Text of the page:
Woman's Christian Temperance Union


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1.An association of women formed in the United States in 1874, for the advancement of temperance by organizing preventive, educational, evangelistic, social, and legal work. It is also known as the Women's Christian Temperance Union and by its acronym WCTU or W.C.T.U.. It was one of the political forces leading to passage of the constitutional amendment, later repealed, which prohibited the sale of alcoholic beverages.
References in periodicals archive ?
He tricked the Woman's Christian Temperance Union into buying his tombstone, he ran a whisky business but never drank, and he was convicted for the murder of his own son.
The Woman's Christian Temperance Union believed that it would protect families, women and children from the ravages of alcohol abuse.
Rudy tells us how the Woman's Christian Temperance Union (WCTU) was constantly frustrated with its inability to stamp out tobacco sales, and Cook traces the growing acceptability of smoking among young women by the 1940s.
16) Woman's Christian Temperance Union (WCTU) made direct requests to WMU for support of temperance issues.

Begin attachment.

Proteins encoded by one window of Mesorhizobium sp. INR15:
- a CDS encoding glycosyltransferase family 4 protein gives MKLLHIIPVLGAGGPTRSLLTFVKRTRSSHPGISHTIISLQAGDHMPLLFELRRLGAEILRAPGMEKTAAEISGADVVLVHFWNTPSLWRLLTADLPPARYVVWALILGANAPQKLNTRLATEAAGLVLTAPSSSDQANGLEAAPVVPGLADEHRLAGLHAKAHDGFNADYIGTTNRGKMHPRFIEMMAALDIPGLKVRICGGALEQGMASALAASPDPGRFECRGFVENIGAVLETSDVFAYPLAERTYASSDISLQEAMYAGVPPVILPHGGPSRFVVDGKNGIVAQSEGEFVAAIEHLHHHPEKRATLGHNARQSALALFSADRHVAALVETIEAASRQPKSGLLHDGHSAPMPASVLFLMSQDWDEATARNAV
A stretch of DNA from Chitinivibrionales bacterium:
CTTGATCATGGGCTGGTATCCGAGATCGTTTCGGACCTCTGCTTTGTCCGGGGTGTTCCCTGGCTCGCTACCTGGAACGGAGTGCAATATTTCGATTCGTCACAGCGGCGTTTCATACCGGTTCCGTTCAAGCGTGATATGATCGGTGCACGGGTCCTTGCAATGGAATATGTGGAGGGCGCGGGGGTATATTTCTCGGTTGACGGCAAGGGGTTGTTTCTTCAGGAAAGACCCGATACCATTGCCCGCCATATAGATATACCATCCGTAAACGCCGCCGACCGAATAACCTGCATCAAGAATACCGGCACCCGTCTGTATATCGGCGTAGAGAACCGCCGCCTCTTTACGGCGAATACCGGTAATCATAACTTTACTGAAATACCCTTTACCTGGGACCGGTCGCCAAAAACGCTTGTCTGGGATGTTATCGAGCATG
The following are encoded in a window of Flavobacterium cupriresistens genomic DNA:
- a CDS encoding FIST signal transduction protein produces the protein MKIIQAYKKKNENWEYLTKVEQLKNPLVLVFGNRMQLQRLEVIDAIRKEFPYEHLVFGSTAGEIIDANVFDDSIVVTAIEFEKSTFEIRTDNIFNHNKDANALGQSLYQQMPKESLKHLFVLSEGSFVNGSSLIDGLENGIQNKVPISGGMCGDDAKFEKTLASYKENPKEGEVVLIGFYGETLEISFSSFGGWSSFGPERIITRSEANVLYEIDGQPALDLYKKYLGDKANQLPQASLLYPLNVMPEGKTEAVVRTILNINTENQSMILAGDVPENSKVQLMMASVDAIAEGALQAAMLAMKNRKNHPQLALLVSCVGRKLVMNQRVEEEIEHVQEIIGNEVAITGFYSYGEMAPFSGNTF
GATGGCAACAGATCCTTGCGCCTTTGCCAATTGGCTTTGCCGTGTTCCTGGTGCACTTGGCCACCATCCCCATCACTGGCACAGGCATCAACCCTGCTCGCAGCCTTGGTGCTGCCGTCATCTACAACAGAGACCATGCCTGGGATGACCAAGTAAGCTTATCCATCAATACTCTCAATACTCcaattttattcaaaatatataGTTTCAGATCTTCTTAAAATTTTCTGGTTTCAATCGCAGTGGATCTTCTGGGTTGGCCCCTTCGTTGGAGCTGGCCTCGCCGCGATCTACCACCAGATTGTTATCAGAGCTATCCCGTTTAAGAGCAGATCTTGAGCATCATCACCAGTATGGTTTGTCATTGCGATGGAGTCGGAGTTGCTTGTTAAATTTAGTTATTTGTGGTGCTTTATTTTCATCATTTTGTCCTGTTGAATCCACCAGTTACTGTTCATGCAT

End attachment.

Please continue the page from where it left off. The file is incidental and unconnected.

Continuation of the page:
The establishment of the Woman's Christian Temperance Union in 1874 serves Davis well as an opening point of reference in her exploration of the inherent tensions between the puritanically motivated advocates of a "dry" America and American Jews' cultural values, political convictions, and economic interests.
Morris Sheppard, Carrie Nation, the Woman's Christian Temperance Union (WCTU), and Al Capone played instrumental roles.
Reforming Japan; the Woman's Christian Temperance Union in the Meiji period.
In recent years Willard, the president and organizing mastermind of the Woman's Christian Temperance Union (WCTU), has received more scholarly attention as an important figure, especially in the history of woman suffrage and women's oratory.
The Woman's Christian Temperance Union is the oldest continuing nonsectarian women's organization in the world.
FRANCES WILLARD (1839-98) came to faith at a Methodist revival meeting and went on to become president of the 2-million-member Woman's Christian Temperance Union (WCTU), which had an evangelistic outreach to laborers of many trades.
They named their confederation the Woman's Christian Temperance Union (WCTU), though they engaged in a brief debate over whether it was politically wise to include the word "Christian" in the organization's name.
He assumes, for example, in discussing efforts by members of the Woman's Christian Temperance Union (WCTU) in early twentieth-century Montreal (and Quebec Province more generally) to make smoking by minors unlawful, that their motivation was overwhelmingly moral--not allowing good boys and girls to go bad.